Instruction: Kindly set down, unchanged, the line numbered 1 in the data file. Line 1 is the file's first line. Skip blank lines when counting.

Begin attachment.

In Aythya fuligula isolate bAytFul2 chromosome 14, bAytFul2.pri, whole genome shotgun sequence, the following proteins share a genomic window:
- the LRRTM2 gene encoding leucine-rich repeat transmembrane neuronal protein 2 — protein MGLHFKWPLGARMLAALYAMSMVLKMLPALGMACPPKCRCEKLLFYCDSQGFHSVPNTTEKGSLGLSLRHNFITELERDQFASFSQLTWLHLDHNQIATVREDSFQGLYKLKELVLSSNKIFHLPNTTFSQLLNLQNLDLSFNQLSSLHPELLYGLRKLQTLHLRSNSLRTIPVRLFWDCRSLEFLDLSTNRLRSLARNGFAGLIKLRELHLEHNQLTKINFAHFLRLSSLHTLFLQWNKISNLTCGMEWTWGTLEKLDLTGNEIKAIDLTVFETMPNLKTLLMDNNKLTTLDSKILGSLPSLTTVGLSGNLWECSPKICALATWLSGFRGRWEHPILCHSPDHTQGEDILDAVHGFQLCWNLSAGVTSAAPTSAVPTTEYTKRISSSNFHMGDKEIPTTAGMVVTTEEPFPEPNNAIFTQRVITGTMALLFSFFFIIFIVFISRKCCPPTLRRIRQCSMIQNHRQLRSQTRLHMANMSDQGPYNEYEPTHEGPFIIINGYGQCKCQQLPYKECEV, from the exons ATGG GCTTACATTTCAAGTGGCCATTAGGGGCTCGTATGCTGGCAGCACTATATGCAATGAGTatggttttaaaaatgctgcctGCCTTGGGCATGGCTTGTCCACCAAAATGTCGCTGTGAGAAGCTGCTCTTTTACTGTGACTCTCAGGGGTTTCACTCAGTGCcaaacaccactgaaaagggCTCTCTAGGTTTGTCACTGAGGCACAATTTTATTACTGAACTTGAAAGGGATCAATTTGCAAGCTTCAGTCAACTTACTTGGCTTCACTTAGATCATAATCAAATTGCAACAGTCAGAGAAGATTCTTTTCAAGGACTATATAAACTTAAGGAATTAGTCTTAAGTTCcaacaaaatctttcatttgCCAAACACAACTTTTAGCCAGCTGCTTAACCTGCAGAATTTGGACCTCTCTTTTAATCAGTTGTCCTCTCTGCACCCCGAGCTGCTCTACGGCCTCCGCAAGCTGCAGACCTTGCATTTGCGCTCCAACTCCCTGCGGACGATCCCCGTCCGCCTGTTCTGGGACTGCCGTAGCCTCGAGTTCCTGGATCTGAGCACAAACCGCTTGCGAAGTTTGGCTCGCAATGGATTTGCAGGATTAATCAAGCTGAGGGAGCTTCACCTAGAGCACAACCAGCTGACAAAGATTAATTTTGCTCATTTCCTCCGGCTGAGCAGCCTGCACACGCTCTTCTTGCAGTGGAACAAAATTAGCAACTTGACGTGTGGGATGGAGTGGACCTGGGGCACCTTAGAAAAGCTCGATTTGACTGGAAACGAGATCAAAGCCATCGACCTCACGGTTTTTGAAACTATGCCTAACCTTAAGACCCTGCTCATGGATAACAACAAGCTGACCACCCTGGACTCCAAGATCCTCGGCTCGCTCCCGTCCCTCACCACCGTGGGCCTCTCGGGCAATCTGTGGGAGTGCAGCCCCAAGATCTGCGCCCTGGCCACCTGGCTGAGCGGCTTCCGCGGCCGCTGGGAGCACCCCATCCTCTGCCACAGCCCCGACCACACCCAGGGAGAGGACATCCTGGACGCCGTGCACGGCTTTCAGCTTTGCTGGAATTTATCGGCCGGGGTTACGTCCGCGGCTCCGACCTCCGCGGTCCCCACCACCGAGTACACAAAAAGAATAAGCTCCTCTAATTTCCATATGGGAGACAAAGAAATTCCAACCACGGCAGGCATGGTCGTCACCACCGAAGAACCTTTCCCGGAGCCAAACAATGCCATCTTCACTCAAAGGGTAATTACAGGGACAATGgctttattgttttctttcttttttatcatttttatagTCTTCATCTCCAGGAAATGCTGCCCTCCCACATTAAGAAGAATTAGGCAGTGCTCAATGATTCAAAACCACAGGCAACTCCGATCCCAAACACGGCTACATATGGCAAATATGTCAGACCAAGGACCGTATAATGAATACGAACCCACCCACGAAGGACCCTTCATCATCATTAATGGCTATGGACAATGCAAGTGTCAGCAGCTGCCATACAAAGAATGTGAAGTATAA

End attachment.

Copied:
In Aythya fuligula isolate bAytFul2 chromosome 14, bAytFul2.pri, whole genome shotgun sequence, the following proteins share a genomic window: